The water in Cooking Lake is very fertile, and dense algal blooms occur from mid- to late summer. Consequently, there are few recreational facilities at the lake. In 1988, the only public facility on the lakeshore was South Cooking Lake Park, a County of Strathcona day-use area and boat launch in the hamlet of South Cooking Lake (Fig. 2). The facilities, which include picnic tables, firepits and a picnic shelter, were to be upgraded, starting in 1989. Future plans include a concrete boat launch, a washroom/changeroom building, trail construction and cleanup of the beach area. Access to the northeast end of the lake is available in North Cooking Lake, where a small boat or canoe can be launched. Ministik Campground, which is located just south of Cooking Lake on Highway 14, is operated by Alberta Transportation and Utilities. There are 15 campsites, picnic tables, a picnic shelter and a water pump. The North Cooking Lake Natural Area is located on Secondary Road 630, just north of Cooking Lake (Fig. 2). The land was reserved in 1961 as a wilderness area for hunting and recreation, and was established as a natural area in 1987. It features rolling moraine, ponds and wetlands, and an abundance of waterfowl. There are good opportunities for bird watching, nature observation, hiking and cross-country skiing (Alta. For. Ld. Wild. 1987).

The other recreational facilities at Cooking Lake include Camp Van Es and Lakeview, both located near the peninsula just east of the hamlet of South Cooking Lake (Fig. 2). Camp Van Es is a summer camp operated by the Moravian Church. In 1988, the church received a grant to build a retreat centre at the camp. Lakeview, which is located east of Camp Van Es, was formerly a commercially operated resort that is now owned by the County of Strathcona. In 1988, part of the land was leased to the South Cooking Lake Sail Club, and members plan to build facilities there. The county will sell or lease the remaining land to a private developer.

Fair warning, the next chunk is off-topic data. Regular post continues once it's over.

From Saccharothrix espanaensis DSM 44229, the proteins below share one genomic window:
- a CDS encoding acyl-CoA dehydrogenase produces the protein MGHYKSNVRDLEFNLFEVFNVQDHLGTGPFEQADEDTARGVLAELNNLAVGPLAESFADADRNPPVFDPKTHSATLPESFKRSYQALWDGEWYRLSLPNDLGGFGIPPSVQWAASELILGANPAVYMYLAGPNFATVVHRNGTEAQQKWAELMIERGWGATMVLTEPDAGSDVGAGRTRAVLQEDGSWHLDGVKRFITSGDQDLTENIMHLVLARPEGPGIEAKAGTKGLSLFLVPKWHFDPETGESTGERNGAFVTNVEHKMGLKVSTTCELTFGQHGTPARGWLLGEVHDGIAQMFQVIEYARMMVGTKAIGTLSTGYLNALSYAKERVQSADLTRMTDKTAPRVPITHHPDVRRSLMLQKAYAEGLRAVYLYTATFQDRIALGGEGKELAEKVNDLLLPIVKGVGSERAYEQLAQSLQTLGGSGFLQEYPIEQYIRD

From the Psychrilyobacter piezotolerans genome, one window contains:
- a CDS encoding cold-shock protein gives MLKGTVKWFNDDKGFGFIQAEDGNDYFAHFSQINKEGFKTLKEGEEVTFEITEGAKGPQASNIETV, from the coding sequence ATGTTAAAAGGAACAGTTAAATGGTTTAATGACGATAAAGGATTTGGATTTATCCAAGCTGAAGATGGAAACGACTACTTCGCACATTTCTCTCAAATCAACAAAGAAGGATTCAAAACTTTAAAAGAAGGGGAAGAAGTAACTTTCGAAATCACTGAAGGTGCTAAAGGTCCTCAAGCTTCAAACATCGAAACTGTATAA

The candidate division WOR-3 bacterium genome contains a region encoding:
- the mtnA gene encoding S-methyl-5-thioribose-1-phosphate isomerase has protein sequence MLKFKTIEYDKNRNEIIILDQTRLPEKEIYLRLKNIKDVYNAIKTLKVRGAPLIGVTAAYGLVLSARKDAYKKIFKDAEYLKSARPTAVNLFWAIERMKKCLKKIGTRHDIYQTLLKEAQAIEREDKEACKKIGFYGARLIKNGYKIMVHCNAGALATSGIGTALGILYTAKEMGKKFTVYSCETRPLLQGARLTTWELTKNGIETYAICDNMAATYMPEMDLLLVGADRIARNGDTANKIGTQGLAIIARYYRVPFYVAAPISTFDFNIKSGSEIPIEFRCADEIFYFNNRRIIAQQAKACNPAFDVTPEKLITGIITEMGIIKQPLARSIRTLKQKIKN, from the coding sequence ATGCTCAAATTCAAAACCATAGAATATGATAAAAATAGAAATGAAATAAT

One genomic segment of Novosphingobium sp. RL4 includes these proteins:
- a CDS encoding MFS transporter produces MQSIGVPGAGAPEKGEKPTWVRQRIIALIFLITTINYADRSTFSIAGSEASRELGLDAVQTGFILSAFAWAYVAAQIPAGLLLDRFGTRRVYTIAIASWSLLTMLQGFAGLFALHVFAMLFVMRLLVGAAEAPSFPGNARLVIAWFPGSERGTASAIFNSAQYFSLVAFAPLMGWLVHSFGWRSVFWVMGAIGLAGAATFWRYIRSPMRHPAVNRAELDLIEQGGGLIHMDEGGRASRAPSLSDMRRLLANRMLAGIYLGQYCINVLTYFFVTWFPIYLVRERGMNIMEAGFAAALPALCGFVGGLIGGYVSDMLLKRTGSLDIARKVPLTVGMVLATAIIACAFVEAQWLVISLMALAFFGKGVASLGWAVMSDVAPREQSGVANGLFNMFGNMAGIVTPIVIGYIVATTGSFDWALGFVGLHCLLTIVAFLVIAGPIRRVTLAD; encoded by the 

The Cooking Lake Seaplane Base was established on Crown land on the northwest shore of the lake in 1935 (Fig. 2). It is used for recreational and industrial air traffic. Facilities include a lodge, several buildings, and mooring wharves. An ancillary land runway operated by Alberta Forestry, Lands and Wildlife is also part of the base (Alta. Envir. 1977).

Cooking Lake is most popular for wind surfing, sailing, power boating and bird watching. It is considered regionally significant as a breeding, moulting, staging and migration stopover area for waterfowl (Strathcona Co. 1987). There are no boating regulations specific to the lake, but general federal and provincial regulations apply (Alta. For. Ld. Wild. 1988). Small freshwater invertebrates are abundant, but there are no sport fish in the lake because there is not enough oxygen to overwinter fish.

Physical Information
Area (km2)36.0
Max. Depth (m)4.6
Mean Depth (m)1.7
Dr. Basin Area (km2)158
Dam, WeirNone
Drainage BasinNorth Saskatchewan River Basin

Recreational Information
Camp GroundNone
Boat LaunchPresent
Sport FishNone

Water Quality Information
Trophic StatusHyper-Eutrophic
TP x (µg/L)251
CHLORO x (µg/L)83.4
TDS x (mg/L)1,019

2.Drainage Basin Characteristics »